Item has been added to cart.
Item has been removed from cart.
Customer added to cart.
You need to select customer before adding products.
You can only buy a limited number of this item.

Here’s an 11-point list of what happens when the pendulum swings from too bright to too dark in a greenhouse. Growers know that successful production is a matter of the right amount of inputs, but what’s less well-understood is that so many of these depend on achieving the right balance of light to start with. 

Taken from our guide "The magic of getting light balance just right", this list is a summary of the impacts of too little, and too much. If you'd like to learn more, we flesh out each point in the free download.

Too much light 

  1. Poor root development 

Overheating of the plant cells leads to hydric stress, resulting in poor root development. 

  1. Reduced photosynthesis 

Each side of the appropriate light intensity, energy is diverted from photosynthesis to maintenance functions such as cooling. 

  1. Leaf discoloration 

A deficit in photosynthesis, root growth and nutrients will increase the risk of leaf discoloration. 

  1. Burning 

Direct light landing on the top of the canopy creates a risk that these leaves will burn. 

With fixed shading, you have no control over the amount of light. On cloudy days you might miss the light that is available, while on sunny days you need more shading.
— Francisco José López, Saliplant
  1. Flower abortion 

When the plant must prioritize evaporative cooling, it will divert both water and nutrients from building flowers and fruit.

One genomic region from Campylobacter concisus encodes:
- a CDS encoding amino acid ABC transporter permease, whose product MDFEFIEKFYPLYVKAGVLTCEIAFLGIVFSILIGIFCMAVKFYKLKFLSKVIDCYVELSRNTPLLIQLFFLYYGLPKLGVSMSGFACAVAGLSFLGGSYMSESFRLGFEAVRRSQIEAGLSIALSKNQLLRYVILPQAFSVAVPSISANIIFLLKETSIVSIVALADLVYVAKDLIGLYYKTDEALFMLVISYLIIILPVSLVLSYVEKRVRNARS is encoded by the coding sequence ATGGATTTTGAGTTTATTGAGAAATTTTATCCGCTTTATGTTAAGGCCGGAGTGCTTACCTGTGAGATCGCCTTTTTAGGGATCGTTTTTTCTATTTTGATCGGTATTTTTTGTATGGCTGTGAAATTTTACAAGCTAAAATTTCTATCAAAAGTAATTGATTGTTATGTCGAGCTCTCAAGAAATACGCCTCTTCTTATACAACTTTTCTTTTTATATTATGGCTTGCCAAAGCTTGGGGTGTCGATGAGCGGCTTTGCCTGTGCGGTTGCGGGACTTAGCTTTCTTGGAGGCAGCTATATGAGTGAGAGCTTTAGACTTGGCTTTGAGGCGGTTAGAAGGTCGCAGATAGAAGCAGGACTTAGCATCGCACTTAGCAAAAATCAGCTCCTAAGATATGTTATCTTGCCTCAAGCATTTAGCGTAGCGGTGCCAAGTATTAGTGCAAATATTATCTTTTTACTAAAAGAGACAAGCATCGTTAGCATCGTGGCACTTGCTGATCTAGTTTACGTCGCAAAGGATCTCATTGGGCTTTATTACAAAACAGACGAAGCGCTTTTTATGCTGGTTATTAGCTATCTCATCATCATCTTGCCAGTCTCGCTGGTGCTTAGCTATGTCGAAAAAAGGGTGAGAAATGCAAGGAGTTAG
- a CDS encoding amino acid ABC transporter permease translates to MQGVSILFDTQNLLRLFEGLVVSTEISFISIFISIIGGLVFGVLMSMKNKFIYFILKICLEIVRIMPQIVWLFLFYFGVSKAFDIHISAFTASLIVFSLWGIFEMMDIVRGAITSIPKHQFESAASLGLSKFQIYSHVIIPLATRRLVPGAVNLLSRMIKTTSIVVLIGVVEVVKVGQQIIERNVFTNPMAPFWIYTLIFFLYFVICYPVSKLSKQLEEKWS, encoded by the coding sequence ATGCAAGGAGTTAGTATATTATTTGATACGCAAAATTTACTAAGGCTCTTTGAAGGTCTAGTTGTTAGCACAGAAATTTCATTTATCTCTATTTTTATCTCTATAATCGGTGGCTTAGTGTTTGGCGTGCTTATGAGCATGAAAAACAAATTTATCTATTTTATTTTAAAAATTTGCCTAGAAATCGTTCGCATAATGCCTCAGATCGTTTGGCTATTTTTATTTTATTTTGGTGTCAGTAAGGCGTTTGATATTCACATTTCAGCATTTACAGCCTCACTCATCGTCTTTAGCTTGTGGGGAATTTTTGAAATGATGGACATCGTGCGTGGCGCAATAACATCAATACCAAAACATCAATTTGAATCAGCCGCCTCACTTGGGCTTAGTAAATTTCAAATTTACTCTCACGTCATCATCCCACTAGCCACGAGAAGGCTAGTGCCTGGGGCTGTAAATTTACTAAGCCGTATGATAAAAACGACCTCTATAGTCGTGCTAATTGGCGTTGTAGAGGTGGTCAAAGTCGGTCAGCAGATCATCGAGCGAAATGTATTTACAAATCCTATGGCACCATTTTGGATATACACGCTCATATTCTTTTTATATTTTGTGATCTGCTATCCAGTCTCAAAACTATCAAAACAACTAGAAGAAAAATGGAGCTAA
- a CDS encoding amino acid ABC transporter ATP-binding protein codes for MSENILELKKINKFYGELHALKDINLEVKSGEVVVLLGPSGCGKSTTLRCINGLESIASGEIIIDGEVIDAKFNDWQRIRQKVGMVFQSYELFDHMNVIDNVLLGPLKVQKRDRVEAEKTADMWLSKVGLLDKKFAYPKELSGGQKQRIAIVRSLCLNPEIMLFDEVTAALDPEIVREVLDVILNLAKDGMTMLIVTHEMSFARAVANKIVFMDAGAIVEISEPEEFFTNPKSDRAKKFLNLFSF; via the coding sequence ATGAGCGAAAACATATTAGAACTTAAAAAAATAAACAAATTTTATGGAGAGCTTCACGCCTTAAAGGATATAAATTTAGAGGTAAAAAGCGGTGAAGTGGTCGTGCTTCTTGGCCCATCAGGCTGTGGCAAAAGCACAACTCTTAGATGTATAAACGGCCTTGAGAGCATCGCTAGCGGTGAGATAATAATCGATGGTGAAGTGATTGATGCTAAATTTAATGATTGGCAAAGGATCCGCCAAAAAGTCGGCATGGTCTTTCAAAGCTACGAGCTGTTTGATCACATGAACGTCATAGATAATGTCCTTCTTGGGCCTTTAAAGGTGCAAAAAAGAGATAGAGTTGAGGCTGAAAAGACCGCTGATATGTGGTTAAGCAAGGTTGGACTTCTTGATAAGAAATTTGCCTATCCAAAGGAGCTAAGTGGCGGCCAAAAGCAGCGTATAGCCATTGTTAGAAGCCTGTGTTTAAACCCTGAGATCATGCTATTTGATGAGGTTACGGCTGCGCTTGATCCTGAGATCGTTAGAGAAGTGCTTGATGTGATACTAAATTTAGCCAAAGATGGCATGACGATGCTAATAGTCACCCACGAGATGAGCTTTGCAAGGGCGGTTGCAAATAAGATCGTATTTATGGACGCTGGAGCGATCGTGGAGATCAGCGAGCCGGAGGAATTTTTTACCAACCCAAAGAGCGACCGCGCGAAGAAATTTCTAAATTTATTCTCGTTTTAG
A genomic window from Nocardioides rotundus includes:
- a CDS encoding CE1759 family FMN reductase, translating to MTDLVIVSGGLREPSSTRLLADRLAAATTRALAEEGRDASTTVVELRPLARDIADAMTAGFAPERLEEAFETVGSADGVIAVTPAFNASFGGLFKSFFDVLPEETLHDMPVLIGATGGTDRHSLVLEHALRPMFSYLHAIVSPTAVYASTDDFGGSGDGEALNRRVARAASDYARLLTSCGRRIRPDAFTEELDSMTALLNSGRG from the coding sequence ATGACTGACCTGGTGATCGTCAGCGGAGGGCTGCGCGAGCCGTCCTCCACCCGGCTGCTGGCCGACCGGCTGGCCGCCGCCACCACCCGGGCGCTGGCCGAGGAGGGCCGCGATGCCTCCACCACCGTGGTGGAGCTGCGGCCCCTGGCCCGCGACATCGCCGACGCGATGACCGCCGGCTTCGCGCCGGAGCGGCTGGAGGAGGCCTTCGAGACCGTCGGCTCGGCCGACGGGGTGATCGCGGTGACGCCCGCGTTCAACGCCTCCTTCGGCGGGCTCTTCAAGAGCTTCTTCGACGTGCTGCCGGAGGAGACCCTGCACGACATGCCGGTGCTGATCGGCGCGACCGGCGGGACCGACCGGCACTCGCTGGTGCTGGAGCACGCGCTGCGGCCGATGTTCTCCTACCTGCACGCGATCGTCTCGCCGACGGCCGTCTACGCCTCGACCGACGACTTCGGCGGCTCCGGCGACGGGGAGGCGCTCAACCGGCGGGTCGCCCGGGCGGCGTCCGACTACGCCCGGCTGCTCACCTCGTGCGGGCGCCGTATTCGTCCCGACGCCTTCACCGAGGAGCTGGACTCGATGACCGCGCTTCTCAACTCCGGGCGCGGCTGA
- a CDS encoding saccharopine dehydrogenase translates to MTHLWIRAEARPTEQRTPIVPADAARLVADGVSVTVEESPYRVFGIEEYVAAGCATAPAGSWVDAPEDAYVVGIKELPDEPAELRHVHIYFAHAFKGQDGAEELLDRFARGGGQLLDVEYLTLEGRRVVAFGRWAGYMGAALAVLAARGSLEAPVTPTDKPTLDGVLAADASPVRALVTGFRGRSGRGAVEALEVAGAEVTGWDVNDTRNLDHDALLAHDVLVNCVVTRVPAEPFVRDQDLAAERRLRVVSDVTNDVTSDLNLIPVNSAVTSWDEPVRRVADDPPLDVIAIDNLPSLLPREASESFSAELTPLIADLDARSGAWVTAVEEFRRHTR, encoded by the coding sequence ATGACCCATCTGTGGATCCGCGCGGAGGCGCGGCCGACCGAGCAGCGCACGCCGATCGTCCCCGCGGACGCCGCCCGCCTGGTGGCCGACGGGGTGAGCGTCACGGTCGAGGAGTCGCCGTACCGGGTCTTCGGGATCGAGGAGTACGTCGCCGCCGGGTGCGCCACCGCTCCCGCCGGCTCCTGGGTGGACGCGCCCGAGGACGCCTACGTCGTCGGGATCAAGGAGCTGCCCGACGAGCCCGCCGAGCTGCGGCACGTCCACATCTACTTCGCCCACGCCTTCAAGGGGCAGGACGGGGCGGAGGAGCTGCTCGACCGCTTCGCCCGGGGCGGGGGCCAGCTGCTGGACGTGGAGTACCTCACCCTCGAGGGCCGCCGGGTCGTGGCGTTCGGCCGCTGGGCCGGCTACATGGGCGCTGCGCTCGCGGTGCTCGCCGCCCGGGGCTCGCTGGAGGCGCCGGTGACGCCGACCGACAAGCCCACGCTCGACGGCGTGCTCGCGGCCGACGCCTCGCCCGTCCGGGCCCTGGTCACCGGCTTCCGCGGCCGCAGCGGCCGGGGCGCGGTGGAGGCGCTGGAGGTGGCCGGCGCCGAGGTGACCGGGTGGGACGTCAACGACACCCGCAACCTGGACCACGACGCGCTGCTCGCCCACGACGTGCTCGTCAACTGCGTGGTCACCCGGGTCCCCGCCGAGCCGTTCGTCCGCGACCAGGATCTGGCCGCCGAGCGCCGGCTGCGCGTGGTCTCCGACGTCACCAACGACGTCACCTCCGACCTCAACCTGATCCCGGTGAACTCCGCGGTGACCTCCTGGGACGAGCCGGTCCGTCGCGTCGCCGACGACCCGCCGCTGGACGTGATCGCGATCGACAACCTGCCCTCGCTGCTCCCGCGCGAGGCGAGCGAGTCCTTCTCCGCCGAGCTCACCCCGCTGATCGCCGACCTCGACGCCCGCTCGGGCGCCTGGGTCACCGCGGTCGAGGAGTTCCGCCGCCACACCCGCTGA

1. Uses water to cool not grow 

When plant temperature is high over an extended period, water is simply diverted from vegetables, fruits and flower buds. 

Too little light 

  1. Smaller plants 

Under low light conditions, it is the new growth of the plant that ceases to receive inputs 

  1. Lower production 

Direct light making a zone warm, or uneven paint creating cold, create uneven and low production 

  1. Lacks energy to mobilize nutrients 

Moving specific nutrients, such as calcium, require disproportionate amounts of energy (think light) 


You want to create the best-looking crop, not just for the aesthetics but also because it shows your plants are healthy
— Francisco (Paco) Usero, Climate Consultant, at Svensson in Spain
  1. Fruit structure problems 

Calcium failing to reach, for example, a tomato can lead to blossom end rot and other structural failures 

  1. New growth is nutrient-deficient 

The whole plant formation is compromised under light-deficient conditions 


Over the years, through multiple studies and experiments, we've found that there are surprising benefits (literally, sometimes so impressive we had to go double check the numbers) to getting light balance right.

It turns out that using screens can make even more light available to your crops, compared to traditional methods. How can putting up a screen increase useful light to the canopy, you may well ask? And why does the possibility of removing shade at dawn and dusk add up to 30% more total light to the crop?

For an in-depth discussion, read the Svensson guide The magic of getting light balance just right

Download "The magic of getting light balance just right" white paper

Want to discuss your perfect
climate solution?